You’re at the cusp of starting a technology startup. Congratulations!
There are a few things that you need to keep in mind when you begin this journey. We consider two options regarding your background and provide a view regarding your box. Based on this, you’ll realise how to think outside it. It is only when you realise that technology people think very differently from business people or investors that you can have a balanced judgements.
The first option is that you’re a scientist and from the world of research. You’ve been working on the technology for a few years, and have likely discovered or invented something that’s the first in the world. Excellent! The question now is how do you commercialise?
One of the things to keep in mind is that commercialisation is different from inventing something. Inventing involves going to lab and trying to do something different every day, in the hope that one of your results will convert lead into gold, rather than blowing the place up. Commercialisation, on the other hand, implies being able to do the same thing again and again, a million times, a hundred million times a year. Year after year.
An important element of starting a technology company is trying to figure out the market you’ll address. If your answer is that your technology can address several markets, including (but now only limited to) healthcare, mobile telecom, education and security, you’re very deep inside the tech box. Getting out of this box will be challenging and imperative, to commercialise successfully.
An important consideration towards successful commercialisation is how much customisation is required. This is not only for the solution, but for the machinery required to make the solution. As a tech person, your answer is likely that this is trivial. As a matter of fact, it is precisely due to this reason that tech startups slip up on their milestones.
In addition to custom machinery that may be required to produce the solution, another question to address is that the process may need to be designed from scratch. This is far from trivial, and almost always results in significant delays.
The second option is that you’re from the world of business and see a market opportunity for which you see a technology that fits. Here, your key advantage is that you have clarity regarding the market and the gap, as well as the potential value that the given technology can bring.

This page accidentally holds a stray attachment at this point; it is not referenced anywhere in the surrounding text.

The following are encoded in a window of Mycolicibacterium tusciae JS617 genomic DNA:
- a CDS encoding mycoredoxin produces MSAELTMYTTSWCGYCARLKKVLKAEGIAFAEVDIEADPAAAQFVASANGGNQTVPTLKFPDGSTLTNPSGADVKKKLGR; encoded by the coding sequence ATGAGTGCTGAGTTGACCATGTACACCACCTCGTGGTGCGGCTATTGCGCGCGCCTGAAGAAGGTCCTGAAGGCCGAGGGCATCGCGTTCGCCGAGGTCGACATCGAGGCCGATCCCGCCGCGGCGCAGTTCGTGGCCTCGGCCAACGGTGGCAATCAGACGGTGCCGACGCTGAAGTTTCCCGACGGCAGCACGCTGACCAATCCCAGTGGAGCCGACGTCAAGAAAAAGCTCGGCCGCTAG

One of the most important considerations is that technology with the technology team is seldom of any value. The only exception is when large companies buy portfolios of thousands of patents, and this is for an entirely different reason, the FTO. This will be covered in a subsequent post.
At the same time, one of the biggest liabilities with technologies is that they do sometimes come with the tech team in tow. This is not a problem for any other reason but for the fact that tech people think very differently. For example, tech teams cannot often relate to profit or time-to-revenue. Cash flow, the holy grail of any startup, is one of those things. As an extreme example, you could be faced with tech founders asking for an exit as soon as investors invest. But we’re not there yet, and will cover this in more detail when we discuss investors.
In summary, to start a technology company, you need clarity regarding the market that the tech will address, the gap that potential customers perceive that the tech will fill and the time to commercialisation. The level of customisation of the machines required to make the solution and the process that needs to be designed will also determine the timeline to market.